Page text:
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by Francisco Garcia

“In every moment something sacred is at stake.”

This statement from the Jewish scholar and Rabbi, Abraham Joshua Heschel, is one of most powerful statements of faith that I have ever heard. I first learned of it when taking a class from our Rector, Ed Bacon, over a decade ago, when I had recently arrived as a newcomer seeking a spiritual home. I was hungry for a meaningful and engaging faith community, and I quickly found it at All Saints.

The phrase has stuck with me years later, as I have found it to be profoundly true and revelatory. Being able to see the world, my relationships, literally everything about my life in this manner catapulted me into a great spiritual awakening. With this awakening also came an incredible restlessness with the passive way that I was living. As I began to reflect on my life and re-read the scriptures and the life of Jesus, suddenly I began to see things that I had merely glossed over, with a great intensity. It came to a head with my struggles at work with a difficult, punitive boss that demanded so much of my time and energy without much recognition. The situation took on a deeper meaning and required a spiritual response. Why was I spending so much of my emotional, physical, and intellectual energy in this place that was not feeding my spirit? I began to make plans to leave, and within a few months, a much more supportive and fruitful job opportunity emerged.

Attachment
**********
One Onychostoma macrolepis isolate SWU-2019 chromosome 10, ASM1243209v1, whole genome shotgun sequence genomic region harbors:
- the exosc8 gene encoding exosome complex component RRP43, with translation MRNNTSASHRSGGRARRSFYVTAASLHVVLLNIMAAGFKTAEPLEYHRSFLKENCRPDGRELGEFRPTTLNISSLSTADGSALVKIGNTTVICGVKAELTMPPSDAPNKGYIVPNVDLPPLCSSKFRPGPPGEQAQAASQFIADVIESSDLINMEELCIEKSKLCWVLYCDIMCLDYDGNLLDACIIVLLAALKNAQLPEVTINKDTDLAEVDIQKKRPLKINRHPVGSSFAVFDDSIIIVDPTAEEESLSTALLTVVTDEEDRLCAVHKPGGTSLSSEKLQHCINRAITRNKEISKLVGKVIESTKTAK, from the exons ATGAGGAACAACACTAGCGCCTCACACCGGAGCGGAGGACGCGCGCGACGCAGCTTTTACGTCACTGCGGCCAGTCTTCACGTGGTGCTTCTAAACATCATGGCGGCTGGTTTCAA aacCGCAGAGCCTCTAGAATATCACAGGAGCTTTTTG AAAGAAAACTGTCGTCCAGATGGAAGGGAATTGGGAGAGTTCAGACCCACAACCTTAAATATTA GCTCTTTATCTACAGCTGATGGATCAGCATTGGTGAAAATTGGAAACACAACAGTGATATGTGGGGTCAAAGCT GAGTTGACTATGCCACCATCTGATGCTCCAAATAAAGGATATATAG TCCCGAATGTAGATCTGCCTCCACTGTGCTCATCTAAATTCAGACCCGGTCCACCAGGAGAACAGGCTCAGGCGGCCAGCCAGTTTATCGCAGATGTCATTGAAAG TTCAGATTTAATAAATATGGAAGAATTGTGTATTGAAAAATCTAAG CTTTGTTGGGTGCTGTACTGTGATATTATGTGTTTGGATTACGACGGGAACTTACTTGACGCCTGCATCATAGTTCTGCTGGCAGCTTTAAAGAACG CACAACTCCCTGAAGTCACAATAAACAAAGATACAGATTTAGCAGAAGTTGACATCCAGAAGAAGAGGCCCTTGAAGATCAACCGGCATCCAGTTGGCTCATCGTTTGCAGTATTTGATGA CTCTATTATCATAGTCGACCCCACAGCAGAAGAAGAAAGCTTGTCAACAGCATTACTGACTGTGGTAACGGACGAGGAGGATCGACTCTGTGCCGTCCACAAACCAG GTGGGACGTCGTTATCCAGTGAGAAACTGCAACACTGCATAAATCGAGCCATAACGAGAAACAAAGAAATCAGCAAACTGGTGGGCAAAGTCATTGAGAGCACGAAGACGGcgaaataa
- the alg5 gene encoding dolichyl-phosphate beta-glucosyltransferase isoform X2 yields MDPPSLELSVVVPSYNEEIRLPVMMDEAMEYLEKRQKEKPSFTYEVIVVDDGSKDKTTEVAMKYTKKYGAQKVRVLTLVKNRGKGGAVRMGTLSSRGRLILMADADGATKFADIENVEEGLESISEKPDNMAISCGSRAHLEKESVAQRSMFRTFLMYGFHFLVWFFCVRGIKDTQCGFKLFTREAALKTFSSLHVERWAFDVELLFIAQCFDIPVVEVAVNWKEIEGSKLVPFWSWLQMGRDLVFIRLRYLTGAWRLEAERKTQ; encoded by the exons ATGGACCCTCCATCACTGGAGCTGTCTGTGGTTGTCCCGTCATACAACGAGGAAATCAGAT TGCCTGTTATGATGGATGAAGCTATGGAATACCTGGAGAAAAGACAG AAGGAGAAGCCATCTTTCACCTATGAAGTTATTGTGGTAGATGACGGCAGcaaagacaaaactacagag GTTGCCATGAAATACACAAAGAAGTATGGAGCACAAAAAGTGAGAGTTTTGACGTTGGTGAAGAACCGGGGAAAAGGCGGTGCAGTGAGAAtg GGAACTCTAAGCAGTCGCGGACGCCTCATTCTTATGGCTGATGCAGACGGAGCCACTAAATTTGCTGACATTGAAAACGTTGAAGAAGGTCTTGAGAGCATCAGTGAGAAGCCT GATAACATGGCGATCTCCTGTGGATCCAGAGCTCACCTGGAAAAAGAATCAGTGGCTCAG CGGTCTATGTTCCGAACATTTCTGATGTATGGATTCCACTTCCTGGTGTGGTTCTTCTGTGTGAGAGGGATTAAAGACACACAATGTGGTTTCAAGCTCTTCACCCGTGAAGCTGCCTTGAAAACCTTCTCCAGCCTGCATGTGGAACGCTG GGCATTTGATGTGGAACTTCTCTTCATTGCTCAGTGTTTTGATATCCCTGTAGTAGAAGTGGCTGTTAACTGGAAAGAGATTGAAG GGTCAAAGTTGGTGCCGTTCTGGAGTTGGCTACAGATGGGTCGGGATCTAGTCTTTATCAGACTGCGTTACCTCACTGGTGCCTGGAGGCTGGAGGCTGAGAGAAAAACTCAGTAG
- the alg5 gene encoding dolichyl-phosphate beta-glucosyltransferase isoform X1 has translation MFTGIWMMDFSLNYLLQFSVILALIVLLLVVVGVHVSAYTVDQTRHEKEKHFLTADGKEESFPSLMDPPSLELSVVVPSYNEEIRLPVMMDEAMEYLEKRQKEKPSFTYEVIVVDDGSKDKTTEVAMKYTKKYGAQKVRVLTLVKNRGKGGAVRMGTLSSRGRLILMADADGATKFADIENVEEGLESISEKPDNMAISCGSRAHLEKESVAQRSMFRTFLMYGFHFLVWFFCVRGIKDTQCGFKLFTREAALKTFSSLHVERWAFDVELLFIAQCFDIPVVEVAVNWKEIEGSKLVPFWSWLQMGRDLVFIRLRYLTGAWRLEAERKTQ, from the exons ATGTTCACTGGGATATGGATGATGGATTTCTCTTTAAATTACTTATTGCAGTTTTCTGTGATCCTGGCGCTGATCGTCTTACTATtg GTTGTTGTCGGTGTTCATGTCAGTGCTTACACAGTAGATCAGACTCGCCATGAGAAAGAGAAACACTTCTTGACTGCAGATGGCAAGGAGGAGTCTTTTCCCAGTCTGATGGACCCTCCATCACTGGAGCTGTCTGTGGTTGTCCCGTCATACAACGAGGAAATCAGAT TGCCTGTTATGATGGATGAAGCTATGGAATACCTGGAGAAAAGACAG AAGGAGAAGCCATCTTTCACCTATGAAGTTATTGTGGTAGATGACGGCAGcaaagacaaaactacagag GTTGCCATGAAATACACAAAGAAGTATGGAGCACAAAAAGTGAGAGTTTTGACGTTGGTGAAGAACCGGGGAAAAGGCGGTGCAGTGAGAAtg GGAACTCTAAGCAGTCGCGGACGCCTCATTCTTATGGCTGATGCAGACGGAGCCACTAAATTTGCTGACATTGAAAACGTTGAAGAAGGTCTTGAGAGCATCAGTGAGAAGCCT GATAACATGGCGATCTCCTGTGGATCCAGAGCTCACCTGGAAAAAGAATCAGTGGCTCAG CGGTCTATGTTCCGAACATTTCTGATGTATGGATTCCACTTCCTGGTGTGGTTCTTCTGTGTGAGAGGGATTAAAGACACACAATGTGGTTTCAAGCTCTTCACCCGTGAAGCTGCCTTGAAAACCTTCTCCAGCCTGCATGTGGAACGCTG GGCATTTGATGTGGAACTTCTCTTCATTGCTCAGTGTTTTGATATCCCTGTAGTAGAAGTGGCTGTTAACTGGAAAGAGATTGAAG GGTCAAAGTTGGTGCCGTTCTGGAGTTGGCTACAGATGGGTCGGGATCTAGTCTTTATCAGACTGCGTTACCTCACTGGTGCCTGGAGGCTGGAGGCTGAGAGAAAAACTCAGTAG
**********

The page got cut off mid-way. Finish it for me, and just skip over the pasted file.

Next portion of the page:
Every life transaction or encounter in life–from the major events to the mundane activities of daily living–are opportunities to engage with the divine within and around us. Chances are that we will spend many moments of our lives failing to recognize this simple truth. But the more we work at it, and are intentional and open to observing this truth, the more apparent that it becomes. Once we have acknowledged the sacredness of every moment, we cannot turn back.

This weekend we will observe Palm and Passion Sunday, where we begin that difficult walk with Jesus to the cross. The great witness and triumph of Jesus is that he lived his life so full of intentional and embodied love–that he modeled for us the way. He knew every moment that he had to share with his disciples and with the world was sacred, and he did not forfeit this gift. The resurrection that will come is God’s message signifying to us that the sacredness of life cannot be broken by death, not even on a cross. Life and love prevail. I invite you to think about what is at stake for you in this moment.

Where is God calling you in this story? What challenges or moves you? This Holy Week and Easter, may we be moved to find our way with renewed vision and spirit. I pray that we are moved to a place of openness, awe and wonder at the sacredness of this moment, and every moment.